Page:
Book Reviews

The Quiet Revolution Manifesto

Susan Cain is the co-founder of Quiet Revolution and the author of Quiet: The Power of Introverts in A World That Can’t Stop Talking.

Quiet

After ordering the book, I spent some time sitting (alone) with her ideas. Susan’s Quiet Revolution Manifesto resonated with me on many levels.  It is outlined below:

  1. There is a word for “people who are in their heads too much” – thinkers.
  2. Solitude is a catalyst for innovation.
  3. The next generation of quiet kids can and must be raised to know their own strengths.
  4. Sometimes it helps to be a pretend-extrovert. There is always time to be quiet later.
  5. But in the long run, staying true to your temperament is the key to finding work you love and work that matters.
  6. One genuine relationship is worth a fistful of business cards.
  7. It’s okay to cross the street to avoid making small talk.
  8. “Quiet leadership” is not an oxymoron.
  9. Love is essential; gregariousness is optional.
  10. “In a gentle way, you can shake the world.” —Mahatma Gandhi

I’m just glad I no longer have to feel guilty about crossing the street to avoid making small talk!  I’m hoping the same applies to switching isles at the grocery store. If you’d like to learn more, perhaps in a room by yourself, I suggest the following:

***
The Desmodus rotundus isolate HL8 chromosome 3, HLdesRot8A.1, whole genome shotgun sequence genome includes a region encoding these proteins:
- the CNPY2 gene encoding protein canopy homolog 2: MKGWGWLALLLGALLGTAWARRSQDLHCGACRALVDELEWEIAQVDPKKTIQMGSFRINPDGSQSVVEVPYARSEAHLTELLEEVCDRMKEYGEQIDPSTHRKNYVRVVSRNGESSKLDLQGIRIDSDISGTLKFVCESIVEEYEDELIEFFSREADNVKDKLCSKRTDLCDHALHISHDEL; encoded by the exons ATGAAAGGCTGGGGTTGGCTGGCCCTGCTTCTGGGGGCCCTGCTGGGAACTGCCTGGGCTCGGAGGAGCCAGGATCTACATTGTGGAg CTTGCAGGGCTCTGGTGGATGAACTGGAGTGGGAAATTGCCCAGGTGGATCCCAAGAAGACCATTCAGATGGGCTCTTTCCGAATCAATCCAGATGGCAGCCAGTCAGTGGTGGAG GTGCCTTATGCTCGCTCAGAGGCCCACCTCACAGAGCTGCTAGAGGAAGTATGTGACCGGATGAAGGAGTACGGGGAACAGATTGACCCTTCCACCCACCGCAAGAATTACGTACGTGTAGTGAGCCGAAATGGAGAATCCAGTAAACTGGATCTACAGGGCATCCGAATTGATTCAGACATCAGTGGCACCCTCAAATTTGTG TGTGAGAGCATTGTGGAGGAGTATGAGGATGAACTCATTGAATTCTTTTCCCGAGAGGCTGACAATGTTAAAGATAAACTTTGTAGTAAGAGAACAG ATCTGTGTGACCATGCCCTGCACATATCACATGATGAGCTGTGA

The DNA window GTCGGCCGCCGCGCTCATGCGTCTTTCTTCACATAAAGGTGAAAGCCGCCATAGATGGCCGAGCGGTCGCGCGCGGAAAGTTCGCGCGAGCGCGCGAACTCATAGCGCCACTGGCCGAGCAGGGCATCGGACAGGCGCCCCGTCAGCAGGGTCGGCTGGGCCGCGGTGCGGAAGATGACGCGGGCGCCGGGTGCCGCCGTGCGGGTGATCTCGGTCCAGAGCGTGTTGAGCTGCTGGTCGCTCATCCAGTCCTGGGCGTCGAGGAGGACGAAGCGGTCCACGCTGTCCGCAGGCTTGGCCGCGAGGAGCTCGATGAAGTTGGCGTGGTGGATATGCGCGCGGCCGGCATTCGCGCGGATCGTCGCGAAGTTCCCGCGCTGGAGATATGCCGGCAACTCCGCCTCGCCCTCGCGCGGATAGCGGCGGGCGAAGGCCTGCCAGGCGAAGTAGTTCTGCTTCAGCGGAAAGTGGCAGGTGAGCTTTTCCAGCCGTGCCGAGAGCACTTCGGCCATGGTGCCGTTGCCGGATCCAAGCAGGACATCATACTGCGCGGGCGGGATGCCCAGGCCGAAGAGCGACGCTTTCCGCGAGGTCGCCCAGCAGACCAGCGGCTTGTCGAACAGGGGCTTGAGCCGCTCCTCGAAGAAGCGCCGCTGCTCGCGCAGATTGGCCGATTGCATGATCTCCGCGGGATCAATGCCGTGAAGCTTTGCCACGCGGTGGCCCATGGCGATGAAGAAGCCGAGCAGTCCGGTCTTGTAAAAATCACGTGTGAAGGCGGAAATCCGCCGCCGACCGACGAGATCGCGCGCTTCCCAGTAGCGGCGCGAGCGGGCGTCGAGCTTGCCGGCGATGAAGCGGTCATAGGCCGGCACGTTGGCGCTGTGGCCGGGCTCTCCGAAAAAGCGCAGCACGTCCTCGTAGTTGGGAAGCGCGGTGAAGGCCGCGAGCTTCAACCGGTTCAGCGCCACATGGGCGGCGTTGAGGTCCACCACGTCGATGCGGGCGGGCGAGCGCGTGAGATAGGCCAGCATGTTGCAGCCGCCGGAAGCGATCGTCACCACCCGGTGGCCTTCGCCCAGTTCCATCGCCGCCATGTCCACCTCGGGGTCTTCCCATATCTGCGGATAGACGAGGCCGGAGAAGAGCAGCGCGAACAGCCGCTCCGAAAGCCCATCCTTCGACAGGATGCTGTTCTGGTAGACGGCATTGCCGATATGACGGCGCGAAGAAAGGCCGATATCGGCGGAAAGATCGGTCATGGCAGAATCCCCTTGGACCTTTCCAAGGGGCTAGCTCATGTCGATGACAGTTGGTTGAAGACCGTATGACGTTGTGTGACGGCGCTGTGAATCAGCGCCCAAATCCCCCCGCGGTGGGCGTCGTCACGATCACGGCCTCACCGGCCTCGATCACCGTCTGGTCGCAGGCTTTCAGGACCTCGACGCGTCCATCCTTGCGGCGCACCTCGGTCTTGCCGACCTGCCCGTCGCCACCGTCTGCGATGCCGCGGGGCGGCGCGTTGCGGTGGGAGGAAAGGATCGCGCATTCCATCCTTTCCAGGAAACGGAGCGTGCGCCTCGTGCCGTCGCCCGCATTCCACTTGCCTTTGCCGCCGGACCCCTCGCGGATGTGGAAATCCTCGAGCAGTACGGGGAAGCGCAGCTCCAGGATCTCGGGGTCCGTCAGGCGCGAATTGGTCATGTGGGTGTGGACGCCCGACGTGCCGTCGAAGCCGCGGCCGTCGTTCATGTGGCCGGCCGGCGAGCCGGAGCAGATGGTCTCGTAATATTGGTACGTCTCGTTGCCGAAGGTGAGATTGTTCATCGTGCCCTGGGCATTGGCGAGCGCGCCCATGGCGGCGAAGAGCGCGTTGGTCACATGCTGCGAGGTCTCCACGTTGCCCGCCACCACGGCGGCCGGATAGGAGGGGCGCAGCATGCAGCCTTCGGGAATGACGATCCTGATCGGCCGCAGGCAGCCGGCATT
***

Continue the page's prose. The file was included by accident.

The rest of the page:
Read this: 

Quiet: The Power of Introverts in a World That Can’t Stop Talking 

Watch this:

TED: The power of Introverts

Listen to this:

The Knowledge Project: Leading the “Quiet Revolution”

Article by Christopher Pavese, Broyhill Asset Management


Quiet – Book revieww

Quiet: The Power of Introverts in a World That Can’t Stop Talking by Susan Cain

At least one-third of the people we know are introverts. They are the ones who prefer listening to speaking; who innovate and create but dislike self-promotion; who favor working on their own over working in teams. It is to introverts—Rosa Parks, Chopin, Dr. Seuss, Steve Wozniak—that we owe many of the great contributions to society.

In Quiet, Susan Cain argues that we dramatically undervalue introverts and shows how much we lose in doing so. She charts the rise of the Extrovert Ideal throughout the twentieth century and explores how deeply it has come to permeate our culture. She also introduces us to successful introverts—from a witty, high-octane public speaker who recharges in solitude after his talks, to a record-breaking salesman who quietly taps into the power of questions. Passionately argued, superbly researched, and filled with indelible stories of real people, Quiet has the power to permanently change how we see introverts and, equally important, how they see themselves.